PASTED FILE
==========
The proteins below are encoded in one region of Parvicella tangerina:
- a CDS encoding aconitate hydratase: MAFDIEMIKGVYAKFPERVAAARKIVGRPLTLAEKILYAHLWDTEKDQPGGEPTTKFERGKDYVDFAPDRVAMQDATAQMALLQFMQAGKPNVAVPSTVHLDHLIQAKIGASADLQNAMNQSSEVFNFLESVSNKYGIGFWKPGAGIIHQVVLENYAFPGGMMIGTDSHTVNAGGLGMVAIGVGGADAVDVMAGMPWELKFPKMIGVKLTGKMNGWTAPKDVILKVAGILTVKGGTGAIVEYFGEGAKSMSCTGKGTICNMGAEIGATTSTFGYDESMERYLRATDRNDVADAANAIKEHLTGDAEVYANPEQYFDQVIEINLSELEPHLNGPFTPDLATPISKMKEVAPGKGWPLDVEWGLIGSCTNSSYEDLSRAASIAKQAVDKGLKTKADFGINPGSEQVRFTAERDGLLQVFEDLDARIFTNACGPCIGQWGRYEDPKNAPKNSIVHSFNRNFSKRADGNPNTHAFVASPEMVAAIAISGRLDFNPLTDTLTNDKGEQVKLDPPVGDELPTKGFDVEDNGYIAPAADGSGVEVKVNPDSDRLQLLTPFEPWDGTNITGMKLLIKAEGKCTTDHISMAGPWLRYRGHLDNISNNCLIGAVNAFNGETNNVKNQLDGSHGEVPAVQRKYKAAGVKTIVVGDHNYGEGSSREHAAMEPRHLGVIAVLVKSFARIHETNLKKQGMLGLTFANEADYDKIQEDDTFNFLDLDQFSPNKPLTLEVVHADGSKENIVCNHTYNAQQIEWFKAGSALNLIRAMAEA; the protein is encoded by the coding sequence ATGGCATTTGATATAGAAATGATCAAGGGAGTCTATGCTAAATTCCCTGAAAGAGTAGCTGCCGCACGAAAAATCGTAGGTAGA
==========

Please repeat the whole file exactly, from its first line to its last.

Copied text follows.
The proteins below are encoded in one region of Parvicella tangerina:
- a CDS encoding aconitate hydratase: MAFDIEMIKGVYAKFPERVAAARKIVGRPLTLAEKILYAHLWDTEKDQPGGEPTTKFERGKDYVDFAPDRVAMQDATAQMALLQFMQAGKPNVAVPSTVHLDHLIQAKIGASADLQNAMNQSSEVFNFLESVSNKYGIGFWKPGAGIIHQVVLENYAFPGGMMIGTDSHTVNAGGLGMVAIGVGGADAVDVMAGMPWELKFPKMIGVKLTGKMNGWTAPKDVILKVAGILTVKGGTGAIVEYFGEGAKSMSCTGKGTICNMGAEIGATTSTFGYDESMERYLRATDRNDVADAANAIKEHLTGDAEVYANPEQYFDQVIEINLSELEPHLNGPFTPDLATPISKMKEVAPGKGWPLDVEWGLIGSCTNSSYEDLSRAASIAKQAVDKGLKTKADFGINPGSEQVRFTAERDGLLQVFEDLDARIFTNACGPCIGQWGRYEDPKNAPKNSIVHSFNRNFSKRADGNPNTHAFVASPEMVAAIAISGRLDFNPLTDTLTNDKGEQVKLDPPVGDELPTKGFDVEDNGYIAPAADGSGVEVKVNPDSDRLQLLTPFEPWDGTNITGMKLLIKAEGKCTTDHISMAGPWLRYRGHLDNISNNCLIGAVNAFNGETNNVKNQLDGSHGEVPAVQRKYKAAGVKTIVVGDHNYGEGSSREHAAMEPRHLGVIAVLVKSFARIHETNLKKQGMLGLTFANEADYDKIQEDDTFNFLDLDQFSPNKPLTLEVVHADGSKENIVCNHTYNAQQIEWFKAGSALNLIRAMAEA; the protein is encoded by the coding sequence ATGGCATTTGATATAGAAATGATCAAGGGAGTCTATGCTAAATTCCCTGAAAGAGTAGCTGCCGCACGAAAAATCGTAGGTAGA